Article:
Obama discusses faith at National Prayer Breakfast

WASHINGTON (AP) — President Barack Obama said Thursday that his faith has deepened during his two years in the White House, and he urged lawmakers to rely on their own faith to build a spirit of civility in Washington following the shooting of a congresswoman.

Speaking at the annual National Prayer Breakfast in Washington, Obama said that at a time of bitter partisanship, lawmakers must find a way to be open to the ideas of others, while staying true to their core principles.

“I pray that God will show me and all of us the limits of our understanding and open our ears and our hearts to our brothers and sisters with different points of view, that such reminders of our shared hopes and our shared dreams and our shared limitations as children of God will reveal a way forward that we can travel together,” he said.

Obama’s remarks Thursday built on his calls for civility in the days after last month’s shooting rampage in Arizona, which left six dead. Rep. Gabrielle Giffords was shot in the head, and is recovering at a rehab center in Houston.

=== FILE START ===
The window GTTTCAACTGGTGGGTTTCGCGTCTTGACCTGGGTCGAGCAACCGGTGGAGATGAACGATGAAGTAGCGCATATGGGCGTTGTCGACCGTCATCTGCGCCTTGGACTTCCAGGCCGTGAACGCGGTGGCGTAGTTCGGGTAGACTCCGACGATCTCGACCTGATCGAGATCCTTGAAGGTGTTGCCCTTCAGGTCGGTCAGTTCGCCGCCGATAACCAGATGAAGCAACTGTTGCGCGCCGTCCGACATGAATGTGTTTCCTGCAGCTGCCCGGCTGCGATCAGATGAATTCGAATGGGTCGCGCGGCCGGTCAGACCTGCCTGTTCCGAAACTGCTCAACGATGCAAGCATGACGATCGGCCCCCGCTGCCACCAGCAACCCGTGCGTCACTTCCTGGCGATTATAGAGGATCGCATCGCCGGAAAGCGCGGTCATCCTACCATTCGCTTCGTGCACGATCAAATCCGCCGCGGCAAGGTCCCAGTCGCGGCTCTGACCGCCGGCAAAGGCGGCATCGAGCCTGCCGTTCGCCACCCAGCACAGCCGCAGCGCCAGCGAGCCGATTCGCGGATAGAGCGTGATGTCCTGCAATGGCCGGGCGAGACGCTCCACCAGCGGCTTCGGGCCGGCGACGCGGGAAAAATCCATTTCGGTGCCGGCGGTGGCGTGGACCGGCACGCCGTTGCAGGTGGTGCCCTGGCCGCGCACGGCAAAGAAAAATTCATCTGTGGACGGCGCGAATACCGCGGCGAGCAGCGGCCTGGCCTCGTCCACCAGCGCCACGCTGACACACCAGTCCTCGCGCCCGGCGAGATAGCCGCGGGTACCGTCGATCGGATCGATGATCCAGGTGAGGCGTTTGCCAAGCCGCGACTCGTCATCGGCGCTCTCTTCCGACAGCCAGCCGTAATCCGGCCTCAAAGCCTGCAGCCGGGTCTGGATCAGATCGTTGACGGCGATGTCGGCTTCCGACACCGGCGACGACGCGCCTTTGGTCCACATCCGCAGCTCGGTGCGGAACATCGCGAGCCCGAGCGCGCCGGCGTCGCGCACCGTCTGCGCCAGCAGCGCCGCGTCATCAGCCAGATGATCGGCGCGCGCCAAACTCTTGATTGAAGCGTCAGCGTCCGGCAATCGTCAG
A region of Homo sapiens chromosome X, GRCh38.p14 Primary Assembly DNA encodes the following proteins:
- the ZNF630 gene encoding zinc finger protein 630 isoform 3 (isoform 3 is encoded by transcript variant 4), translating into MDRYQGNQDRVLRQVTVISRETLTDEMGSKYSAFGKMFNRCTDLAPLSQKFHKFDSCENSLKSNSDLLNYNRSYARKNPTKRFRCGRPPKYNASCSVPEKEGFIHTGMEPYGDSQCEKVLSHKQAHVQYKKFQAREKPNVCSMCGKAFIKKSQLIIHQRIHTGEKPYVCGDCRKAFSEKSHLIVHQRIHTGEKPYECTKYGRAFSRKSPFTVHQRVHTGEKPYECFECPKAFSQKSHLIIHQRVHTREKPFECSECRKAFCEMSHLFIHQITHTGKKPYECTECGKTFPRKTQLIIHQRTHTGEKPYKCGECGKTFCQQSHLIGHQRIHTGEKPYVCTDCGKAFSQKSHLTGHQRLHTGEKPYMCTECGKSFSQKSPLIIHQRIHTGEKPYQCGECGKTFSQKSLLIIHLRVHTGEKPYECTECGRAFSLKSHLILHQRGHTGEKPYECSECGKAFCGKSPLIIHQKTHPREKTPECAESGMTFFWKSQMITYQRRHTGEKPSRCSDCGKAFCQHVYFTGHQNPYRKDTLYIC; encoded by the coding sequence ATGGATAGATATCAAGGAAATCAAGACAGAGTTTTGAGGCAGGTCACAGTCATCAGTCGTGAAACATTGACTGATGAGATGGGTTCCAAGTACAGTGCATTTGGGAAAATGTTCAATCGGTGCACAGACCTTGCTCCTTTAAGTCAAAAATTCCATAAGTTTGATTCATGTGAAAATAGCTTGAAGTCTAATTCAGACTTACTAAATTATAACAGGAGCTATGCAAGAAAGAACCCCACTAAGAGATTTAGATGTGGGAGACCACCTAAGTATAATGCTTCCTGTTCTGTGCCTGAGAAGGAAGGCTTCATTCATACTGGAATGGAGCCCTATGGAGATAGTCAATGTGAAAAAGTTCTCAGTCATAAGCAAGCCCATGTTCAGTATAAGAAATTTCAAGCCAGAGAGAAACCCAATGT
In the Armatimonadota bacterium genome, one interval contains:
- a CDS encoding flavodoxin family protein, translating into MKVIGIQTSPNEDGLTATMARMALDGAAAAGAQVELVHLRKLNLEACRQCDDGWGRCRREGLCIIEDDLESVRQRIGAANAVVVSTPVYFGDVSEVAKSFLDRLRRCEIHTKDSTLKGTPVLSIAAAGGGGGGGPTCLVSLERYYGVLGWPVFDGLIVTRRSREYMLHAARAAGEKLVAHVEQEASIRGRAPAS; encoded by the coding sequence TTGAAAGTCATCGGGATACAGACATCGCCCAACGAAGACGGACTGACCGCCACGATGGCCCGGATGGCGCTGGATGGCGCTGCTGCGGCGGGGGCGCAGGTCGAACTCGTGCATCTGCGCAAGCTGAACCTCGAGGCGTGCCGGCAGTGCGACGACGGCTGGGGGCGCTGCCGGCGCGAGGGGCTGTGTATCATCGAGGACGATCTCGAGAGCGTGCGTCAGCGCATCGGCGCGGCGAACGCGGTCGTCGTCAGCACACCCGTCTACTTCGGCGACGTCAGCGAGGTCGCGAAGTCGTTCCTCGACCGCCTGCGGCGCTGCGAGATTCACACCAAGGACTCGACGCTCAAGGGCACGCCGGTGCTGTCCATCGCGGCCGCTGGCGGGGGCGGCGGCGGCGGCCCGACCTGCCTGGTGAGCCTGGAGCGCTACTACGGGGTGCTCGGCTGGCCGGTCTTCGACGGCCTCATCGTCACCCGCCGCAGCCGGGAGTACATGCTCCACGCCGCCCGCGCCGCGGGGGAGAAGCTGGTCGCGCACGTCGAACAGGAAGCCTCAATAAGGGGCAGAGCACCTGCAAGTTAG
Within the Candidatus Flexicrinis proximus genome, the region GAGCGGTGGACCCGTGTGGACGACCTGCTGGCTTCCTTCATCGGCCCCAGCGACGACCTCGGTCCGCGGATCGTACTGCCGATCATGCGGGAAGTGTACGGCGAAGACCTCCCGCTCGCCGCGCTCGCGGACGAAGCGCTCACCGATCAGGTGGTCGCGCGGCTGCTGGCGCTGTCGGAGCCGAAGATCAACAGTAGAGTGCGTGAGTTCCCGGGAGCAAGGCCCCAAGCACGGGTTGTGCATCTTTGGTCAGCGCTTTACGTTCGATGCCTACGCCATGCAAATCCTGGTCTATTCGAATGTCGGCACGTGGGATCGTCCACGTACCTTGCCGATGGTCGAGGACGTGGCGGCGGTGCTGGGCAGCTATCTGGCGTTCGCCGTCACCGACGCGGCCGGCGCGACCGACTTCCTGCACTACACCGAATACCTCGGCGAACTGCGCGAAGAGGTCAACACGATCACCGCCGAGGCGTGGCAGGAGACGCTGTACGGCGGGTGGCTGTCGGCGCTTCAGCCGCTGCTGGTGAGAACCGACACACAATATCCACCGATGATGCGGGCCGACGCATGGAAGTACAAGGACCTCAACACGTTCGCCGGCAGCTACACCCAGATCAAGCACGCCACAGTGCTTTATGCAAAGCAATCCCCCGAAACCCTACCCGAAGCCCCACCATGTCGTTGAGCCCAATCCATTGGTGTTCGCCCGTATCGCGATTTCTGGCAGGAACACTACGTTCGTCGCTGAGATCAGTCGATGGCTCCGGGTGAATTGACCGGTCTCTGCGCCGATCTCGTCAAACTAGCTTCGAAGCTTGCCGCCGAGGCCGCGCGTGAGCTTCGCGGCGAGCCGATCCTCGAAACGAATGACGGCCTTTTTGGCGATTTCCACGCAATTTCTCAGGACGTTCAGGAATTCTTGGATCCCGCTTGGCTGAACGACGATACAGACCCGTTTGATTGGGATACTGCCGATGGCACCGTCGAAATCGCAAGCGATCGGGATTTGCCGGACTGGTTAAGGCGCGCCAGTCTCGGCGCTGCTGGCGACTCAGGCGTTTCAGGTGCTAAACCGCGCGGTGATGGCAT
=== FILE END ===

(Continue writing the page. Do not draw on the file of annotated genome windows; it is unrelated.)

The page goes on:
Giffords’s husband, Mark Kelly, attended Thursday’s breakfast.

“We are with them for the long haul, and God is with them for the long haul,” Obama said of Giffords and Kelly.

The president said he also prayed that “a better day will dawn” over Egypt, where violence has erupted between supporters and opponents of President Hosni Mubarak.

“We pray that violence in Egypt will end, and the rights and aspirations of the Egyptian people will be realized,” Obama said.

The president also directly addressed questions about his religion Thursday, saying his Christianity has been a “sustaining force” during times when he and his family’s faith has been questioned.

“We are reminded that ultimately what matters is not what other people say about us, but whether we’re being true to our conscience and true to our God,” Obama said.

Some conservatives and political opponents have questioned Obama’s Christian faith. In fact, a Pew Research Center poll in August found that 18 percent of people wrongly believe Obama is Muslim — up from 11 percent who said so in March 2009. Just 34 percent said they thought Obama is Christian.

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